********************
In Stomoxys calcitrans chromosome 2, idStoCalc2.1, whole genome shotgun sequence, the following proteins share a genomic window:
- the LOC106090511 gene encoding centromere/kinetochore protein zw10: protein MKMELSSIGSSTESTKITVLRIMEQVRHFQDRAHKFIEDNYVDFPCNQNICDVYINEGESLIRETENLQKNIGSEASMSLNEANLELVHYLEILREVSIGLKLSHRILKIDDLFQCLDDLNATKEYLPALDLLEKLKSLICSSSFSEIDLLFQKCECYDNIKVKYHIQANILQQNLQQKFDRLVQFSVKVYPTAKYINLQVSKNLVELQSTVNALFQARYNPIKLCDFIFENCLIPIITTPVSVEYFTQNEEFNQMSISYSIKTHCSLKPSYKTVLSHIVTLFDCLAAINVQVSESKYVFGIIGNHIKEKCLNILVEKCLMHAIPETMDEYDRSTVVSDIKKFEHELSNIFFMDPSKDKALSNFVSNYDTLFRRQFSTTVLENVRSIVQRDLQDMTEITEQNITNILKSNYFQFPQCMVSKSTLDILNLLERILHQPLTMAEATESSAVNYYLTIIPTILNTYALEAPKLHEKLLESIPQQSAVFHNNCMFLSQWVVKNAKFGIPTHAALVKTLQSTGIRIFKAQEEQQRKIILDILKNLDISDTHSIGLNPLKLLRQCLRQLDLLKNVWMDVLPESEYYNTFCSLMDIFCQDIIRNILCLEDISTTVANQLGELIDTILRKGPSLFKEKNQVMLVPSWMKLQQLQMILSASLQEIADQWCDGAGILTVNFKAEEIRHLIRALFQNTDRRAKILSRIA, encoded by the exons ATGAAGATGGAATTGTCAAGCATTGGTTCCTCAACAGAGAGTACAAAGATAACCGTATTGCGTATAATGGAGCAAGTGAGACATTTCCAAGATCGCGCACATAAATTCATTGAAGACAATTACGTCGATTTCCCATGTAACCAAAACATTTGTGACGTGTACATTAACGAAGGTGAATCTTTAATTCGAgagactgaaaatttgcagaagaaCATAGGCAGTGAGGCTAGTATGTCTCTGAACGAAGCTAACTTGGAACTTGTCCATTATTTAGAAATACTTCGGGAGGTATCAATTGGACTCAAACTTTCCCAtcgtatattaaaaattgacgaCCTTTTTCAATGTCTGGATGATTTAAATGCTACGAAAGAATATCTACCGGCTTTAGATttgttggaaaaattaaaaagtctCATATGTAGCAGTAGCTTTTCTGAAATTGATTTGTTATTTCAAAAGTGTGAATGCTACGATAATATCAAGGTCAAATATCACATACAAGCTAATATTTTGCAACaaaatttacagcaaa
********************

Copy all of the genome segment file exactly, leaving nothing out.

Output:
In Stomoxys calcitrans chromosome 2, idStoCalc2.1, whole genome shotgun sequence, the following proteins share a genomic window:
- the LOC106090511 gene encoding centromere/kinetochore protein zw10: protein MKMELSSIGSSTESTKITVLRIMEQVRHFQDRAHKFIEDNYVDFPCNQNICDVYINEGESLIRETENLQKNIGSEASMSLNEANLELVHYLEILREVSIGLKLSHRILKIDDLFQCLDDLNATKEYLPALDLLEKLKSLICSSSFSEIDLLFQKCECYDNIKVKYHIQANILQQNLQQKFDRLVQFSVKVYPTAKYINLQVSKNLVELQSTVNALFQARYNPIKLCDFIFENCLIPIITTPVSVEYFTQNEEFNQMSISYSIKTHCSLKPSYKTVLSHIVTLFDCLAAINVQVSESKYVFGIIGNHIKEKCLNILVEKCLMHAIPETMDEYDRSTVVSDIKKFEHELSNIFFMDPSKDKALSNFVSNYDTLFRRQFSTTVLENVRSIVQRDLQDMTEITEQNITNILKSNYFQFPQCMVSKSTLDILNLLERILHQPLTMAEATESSAVNYYLTIIPTILNTYALEAPKLHEKLLESIPQQSAVFHNNCMFLSQWVVKNAKFGIPTHAALVKTLQSTGIRIFKAQEEQQRKIILDILKNLDISDTHSIGLNPLKLLRQCLRQLDLLKNVWMDVLPESEYYNTFCSLMDIFCQDIIRNILCLEDISTTVANQLGELIDTILRKGPSLFKEKNQVMLVPSWMKLQQLQMILSASLQEIADQWCDGAGILTVNFKAEEIRHLIRALFQNTDRRAKILSRIA, encoded by the exons ATGAAGATGGAATTGTCAAGCATTGGTTCCTCAACAGAGAGTACAAAGATAACCGTATTGCGTATAATGGAGCAAGTGAGACATTTCCAAGATCGCGCACATAAATTCATTGAAGACAATTACGTCGATTTCCCATGTAACCAAAACATTTGTGACGTGTACATTAACGAAGGTGAATCTTTAATTCGAgagactgaaaatttgcagaagaaCATAGGCAGTGAGGCTAGTATGTCTCTGAACGAAGCTAACTTGGAACTTGTCCATTATTTAGAAATACTTCGGGAGGTATCAATTGGACTCAAACTTTCCCAtcgtatattaaaaattgacgaCCTTTTTCAATGTCTGGATGATTTAAATGCTACGAAAGAATATCTACCGGCTTTAGATttgttggaaaaattaaaaagtctCATATGTAGCAGTAGCTTTTCTGAAATTGATTTGTTATTTCAAAAGTGTGAATGCTACGATAATATCAAGGTCAAATATCACATACAAGCTAATATTTTGCAACaaaatttacagcaaa